Tag Archives: Vytautas Staskevicius

Siauliai 1944

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Vytas Staskevicius’s mother was a schoolteacher in Saransk when his father met her before the start of World War One. The town and garrison were in Russia’s Penza, 400 miles southeast of Moscow. Antanas Staskevicius, a Lithuanian, was an officer in the Russian Imperial Army.

Saransk later became the capital city of the Republic of Soviet Monrovia, but long before that happened Antanas Staskevicius had returned to Lithuania.

Saransk was founded as a fortress, on the left bank of the river Isar, on the crossroads of Moscow and the Crimea. Before WWI its commercial life revolved around leather, meat, and honey. After the war its factories were closed for more than ten years when there weren’t any fuels or raw materials.

“My father was trained as an officer and sent to serve there with an infantry regiment,” said Vytas Staskevicius. “It was a hard post for him, because back then they used to say drinkers go to the navy and dimwits to the infantry.

“He courted my mother, Antonina, who was Russian, and they got married. They had my older sister, Eugenia, in 1917. We always called Eugenia by the name Genute. My sister Gaile was born the next year.”

Vytas was born six years later, in 1924, in Siauliai. “My father named me after King Vytautas the Great.” His mother and sisters called him Vytas.

Siauliai is home to the Hill of Crosses, a hill where there had been an old fort less than ten miles from the town. Even today it is covered with tens of thousands of crosses, crucifixes, and statues. It was after Czarist forces crushed the November Uprising of 1831 when the first crosses appeared.

By 1918 Lithuania had been missing from the map for more than one hundred years, having been disappeared after the Partition of Poland. Since that time it had been under the rule of the Russian Empire. In late 1919 , when Russia was being consumed by its own revolution, Antanas Staskevicius went home.

“Lithuania didn’t have many officers when they formed their own army,” said Vytas Staskevicius. “Most of them were men who had been conscripted into the Imperial Army before the war. My father fought in the post-war battles around Klaipeda and after that he served in the secret service in Kaunas, which was the capital.”

Lithuania declared independence in February 1918 and for almost three years fought Soviets, West Russians, and Poles. Finally, in 1920 they formed their own government, although they later lost Vilnius to the Poles, with whom they remained officially at war until the start of World War Two.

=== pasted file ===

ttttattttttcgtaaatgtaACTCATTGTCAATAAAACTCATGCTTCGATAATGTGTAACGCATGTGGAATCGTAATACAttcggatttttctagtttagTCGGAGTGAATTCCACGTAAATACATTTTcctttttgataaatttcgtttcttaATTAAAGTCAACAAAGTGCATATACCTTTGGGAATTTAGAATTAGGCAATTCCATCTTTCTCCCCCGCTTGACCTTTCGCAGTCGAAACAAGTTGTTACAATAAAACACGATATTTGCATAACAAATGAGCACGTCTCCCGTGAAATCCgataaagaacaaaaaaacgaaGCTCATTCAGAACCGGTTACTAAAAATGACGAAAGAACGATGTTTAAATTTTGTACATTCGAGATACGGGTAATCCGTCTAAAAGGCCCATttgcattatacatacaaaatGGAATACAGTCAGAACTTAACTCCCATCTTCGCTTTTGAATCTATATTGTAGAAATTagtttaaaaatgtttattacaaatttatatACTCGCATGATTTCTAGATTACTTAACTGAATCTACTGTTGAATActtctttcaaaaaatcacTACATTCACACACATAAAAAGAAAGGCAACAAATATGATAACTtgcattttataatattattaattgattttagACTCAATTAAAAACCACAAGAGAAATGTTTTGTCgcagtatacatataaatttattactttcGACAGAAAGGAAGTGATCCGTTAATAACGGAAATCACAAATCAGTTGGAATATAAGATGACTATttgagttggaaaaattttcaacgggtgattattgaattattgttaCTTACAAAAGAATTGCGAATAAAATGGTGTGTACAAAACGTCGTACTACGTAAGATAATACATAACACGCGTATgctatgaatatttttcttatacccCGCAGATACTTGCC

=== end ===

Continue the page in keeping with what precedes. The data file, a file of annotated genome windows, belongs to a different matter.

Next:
“After the fighting my father got some land for serving his country, near Siauliai. We lived on a farm.”

During WWI most of Siauliai’s buildings were destroyed and the city center was effectively obliterated. Since its founding in the 13th century Siauliai had burned down seven times, was struck by plague seven times, and WWII was the seventh war that wrecked the town.

“We lived in Siauliai for several years, but then my father became the governor of the Panevezys district and we moved to the city there.”

Panevezys, a royal town founded in the early 16th century, is on the plain of the Nevezis River, about 50 miles east of Siauliai. During the interwar years Lithuania was divided into 24 districts and each district had its own governor.

“My father was the governor of Panevezys until 1938.”

Vytas Staskevicius went to grade school and high school in Panevezys, but then his father was transferred to Zerasai, a place that was a summer resort. In 1834 Zerasai had burned down and been rebuilt. Two years later it was renamed Novoalexandrovsk, in honor of Czar Alexander’s son, but after WWI the name was expunged.

“When my father became the governor of Zerasai, my mother didn’t want to move there, since it was more than 75 miles east of where we lived, so I stayed with her.

“But, I didn’t get along with the students at the high school in Panevezys. It was a very strict school and everyone had to dress nice. On my first day of classes I was dressed up too nice, like I was going to a party, with a tie and everything, and everybody laughed at me. Where are you from, they said? So, I didn’t make any friends there. I said, I’m going to Zerasai.”

He moved there in 1939 and lived with his father.

“We had always needed to study a second language in school, and since my mother was Russian, studying Russian was easy for me. But, when I got to Zerasai I found out they only had English as a second language, no Russian. My father had to hire a tutor to help me.”

In 1940 the Lithuanian world completely changed. Father and son moved back to Siauliai.

“The Russians came in 1940. All the high officials were let go and the Russians selected new people they wanted to run the country. They said they didn’t run the country themselves, the Lithuanians did, but it was the Lithuanian Communists who were in charge, so it was actually the Russians.”

The Staskevicius family returned to their farm, renting a house in Siauliai, dividing their time between town and country.

“It was only a few miles from our farmhouse to town. I used to walk or bicycle to Siauliai. But, the mood was bad. Everybody thought something terrible was going to happen.”

The Russian annexation of Lithuania was completed by the late summer of 1940. Businesses were nationalized and collectivization of land began. As the Russian presence expanded the family discussed leaving the Baltics.

“Why don’t we go to Germany?” asked his mother Antonina.

“There was a chance to leave the country then and go somewhere else. My mother wanted to go. We talked about it often, about going to Germany.”